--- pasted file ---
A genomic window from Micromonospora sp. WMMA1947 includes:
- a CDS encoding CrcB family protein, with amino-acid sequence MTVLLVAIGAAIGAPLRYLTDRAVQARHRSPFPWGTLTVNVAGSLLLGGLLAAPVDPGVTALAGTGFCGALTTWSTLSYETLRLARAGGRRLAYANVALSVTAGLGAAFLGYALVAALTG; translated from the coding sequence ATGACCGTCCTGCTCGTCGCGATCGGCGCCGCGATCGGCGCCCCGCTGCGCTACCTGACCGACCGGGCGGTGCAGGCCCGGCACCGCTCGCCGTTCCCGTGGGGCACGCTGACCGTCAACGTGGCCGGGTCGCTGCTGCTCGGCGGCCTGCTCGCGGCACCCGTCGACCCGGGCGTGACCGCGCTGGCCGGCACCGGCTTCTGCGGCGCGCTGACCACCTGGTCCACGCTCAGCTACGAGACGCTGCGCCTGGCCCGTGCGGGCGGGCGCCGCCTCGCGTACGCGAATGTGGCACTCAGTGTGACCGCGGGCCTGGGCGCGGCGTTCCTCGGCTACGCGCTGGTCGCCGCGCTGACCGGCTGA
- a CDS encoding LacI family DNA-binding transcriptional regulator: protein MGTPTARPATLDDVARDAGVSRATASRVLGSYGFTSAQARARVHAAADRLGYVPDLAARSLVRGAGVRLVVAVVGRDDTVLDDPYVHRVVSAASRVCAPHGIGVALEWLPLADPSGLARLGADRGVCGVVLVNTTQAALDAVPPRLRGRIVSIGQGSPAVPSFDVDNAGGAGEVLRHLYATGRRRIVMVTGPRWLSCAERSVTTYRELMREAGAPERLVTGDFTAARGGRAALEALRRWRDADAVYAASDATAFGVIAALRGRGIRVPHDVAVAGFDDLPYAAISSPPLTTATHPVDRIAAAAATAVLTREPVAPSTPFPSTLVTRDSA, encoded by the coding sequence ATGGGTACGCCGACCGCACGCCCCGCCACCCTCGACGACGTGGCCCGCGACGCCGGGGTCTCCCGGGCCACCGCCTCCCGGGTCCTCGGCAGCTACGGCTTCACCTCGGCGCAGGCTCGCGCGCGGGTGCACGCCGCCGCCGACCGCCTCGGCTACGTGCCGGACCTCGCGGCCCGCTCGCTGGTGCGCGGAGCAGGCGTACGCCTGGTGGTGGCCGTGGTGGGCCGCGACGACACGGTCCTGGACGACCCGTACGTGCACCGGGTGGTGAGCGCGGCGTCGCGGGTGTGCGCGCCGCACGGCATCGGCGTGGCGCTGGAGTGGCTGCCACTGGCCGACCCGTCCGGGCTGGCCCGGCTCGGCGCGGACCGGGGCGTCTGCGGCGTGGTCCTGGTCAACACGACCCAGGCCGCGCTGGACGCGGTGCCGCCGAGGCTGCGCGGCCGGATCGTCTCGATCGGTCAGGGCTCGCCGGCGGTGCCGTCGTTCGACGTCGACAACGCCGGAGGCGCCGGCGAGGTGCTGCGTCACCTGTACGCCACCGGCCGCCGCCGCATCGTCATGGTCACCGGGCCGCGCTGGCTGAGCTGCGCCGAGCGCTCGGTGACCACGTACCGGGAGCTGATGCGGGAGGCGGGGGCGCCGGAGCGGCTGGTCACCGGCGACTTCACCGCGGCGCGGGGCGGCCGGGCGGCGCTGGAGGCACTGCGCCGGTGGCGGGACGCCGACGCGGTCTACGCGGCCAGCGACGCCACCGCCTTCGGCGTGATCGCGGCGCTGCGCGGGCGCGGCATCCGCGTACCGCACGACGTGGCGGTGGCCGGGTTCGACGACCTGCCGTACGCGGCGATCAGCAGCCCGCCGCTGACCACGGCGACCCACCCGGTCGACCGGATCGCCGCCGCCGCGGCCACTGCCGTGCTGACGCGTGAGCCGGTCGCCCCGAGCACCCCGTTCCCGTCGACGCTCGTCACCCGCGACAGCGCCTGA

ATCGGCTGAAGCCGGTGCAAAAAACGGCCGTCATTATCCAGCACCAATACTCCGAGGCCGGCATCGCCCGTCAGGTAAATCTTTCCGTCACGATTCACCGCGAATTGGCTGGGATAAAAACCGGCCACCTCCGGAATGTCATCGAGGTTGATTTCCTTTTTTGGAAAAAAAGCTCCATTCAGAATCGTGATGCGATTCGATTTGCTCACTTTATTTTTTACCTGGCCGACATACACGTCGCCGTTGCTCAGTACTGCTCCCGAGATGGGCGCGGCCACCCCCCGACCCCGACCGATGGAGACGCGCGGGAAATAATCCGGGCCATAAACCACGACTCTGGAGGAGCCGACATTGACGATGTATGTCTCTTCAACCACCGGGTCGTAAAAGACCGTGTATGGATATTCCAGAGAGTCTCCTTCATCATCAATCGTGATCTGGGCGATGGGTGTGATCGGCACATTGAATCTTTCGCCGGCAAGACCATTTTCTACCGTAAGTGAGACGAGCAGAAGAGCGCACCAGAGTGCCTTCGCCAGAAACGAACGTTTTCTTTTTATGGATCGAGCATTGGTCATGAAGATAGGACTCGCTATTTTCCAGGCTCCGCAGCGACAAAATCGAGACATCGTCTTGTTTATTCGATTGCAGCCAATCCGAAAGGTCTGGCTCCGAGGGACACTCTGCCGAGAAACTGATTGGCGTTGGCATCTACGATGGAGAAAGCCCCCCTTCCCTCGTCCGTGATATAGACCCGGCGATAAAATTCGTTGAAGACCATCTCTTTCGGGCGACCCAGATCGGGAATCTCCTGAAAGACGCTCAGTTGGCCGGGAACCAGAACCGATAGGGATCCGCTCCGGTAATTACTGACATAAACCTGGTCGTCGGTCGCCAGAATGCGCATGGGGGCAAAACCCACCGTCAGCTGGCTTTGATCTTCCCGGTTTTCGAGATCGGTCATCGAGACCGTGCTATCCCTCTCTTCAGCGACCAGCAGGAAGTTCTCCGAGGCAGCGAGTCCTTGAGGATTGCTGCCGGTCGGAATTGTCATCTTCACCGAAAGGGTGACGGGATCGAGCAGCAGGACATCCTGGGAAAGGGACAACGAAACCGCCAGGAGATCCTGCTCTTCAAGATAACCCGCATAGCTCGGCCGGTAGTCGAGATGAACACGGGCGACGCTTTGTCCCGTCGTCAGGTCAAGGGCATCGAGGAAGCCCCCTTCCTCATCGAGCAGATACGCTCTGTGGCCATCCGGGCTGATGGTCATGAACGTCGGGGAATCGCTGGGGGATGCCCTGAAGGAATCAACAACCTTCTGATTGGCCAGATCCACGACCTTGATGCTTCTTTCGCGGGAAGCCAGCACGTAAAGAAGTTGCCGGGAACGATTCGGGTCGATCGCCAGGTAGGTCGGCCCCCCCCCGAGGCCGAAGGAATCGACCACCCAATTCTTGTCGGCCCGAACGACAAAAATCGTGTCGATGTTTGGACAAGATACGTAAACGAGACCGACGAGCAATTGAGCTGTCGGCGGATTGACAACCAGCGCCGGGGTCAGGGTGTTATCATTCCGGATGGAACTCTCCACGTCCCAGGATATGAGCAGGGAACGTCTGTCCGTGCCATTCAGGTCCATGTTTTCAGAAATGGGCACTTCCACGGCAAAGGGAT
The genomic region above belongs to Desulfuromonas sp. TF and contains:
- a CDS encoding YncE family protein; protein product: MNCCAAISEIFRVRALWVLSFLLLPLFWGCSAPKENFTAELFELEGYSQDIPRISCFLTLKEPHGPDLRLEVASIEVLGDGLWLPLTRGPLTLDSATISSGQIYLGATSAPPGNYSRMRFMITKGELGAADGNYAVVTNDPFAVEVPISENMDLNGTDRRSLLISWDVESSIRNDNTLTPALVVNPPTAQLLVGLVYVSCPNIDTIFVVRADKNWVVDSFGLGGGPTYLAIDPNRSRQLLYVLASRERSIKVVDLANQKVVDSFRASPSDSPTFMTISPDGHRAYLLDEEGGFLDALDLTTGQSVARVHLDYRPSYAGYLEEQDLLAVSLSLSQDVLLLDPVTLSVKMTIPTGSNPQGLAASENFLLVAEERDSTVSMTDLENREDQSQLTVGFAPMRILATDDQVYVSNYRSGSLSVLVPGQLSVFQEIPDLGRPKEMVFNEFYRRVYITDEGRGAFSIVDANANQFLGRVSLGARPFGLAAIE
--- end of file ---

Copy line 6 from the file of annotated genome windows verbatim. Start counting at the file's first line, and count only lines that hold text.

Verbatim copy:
- a CDS encoding YncE family protein; protein product: MNCCAAISEIFRVRALWVLSFLLLPLFWGCSAPKENFTAELFELEGYSQDIPRISCFLTLKEPHGPDLRLEVASIEVLGDGLWLPLTRGPLTLDSATISSGQIYLGATSAPPGNYSRMRFMITKGELGAADGNYAVVTNDPFAVEVPISENMDLNGTDRRSLLISWDVESSIRNDNTLTPALVVNPPTAQLLVGLVYVSCPNIDTIFVVRADKNWVVDSFGLGGGPTYLAIDPNRSRQLLYVLASRERSIKVVDLANQKVVDSFRASPSDSPTFMTISPDGHRAYLLDEEGGFLDALDLTTGQSVARVHLDYRPSYAGYLEEQDLLAVSLSLSQDVLLLDPVTLSVKMTIPTGSNPQGLAASENFLLVAEERDSTVSMTDLENREDQSQLTVGFAPMRILATDDQVYVSNYRSGSLSVLVPGQLSVFQEIPDLGRPKEMVFNEFYRRVYITDEGRGAFSIVDANANQFLGRVSLGARPFGLAAIE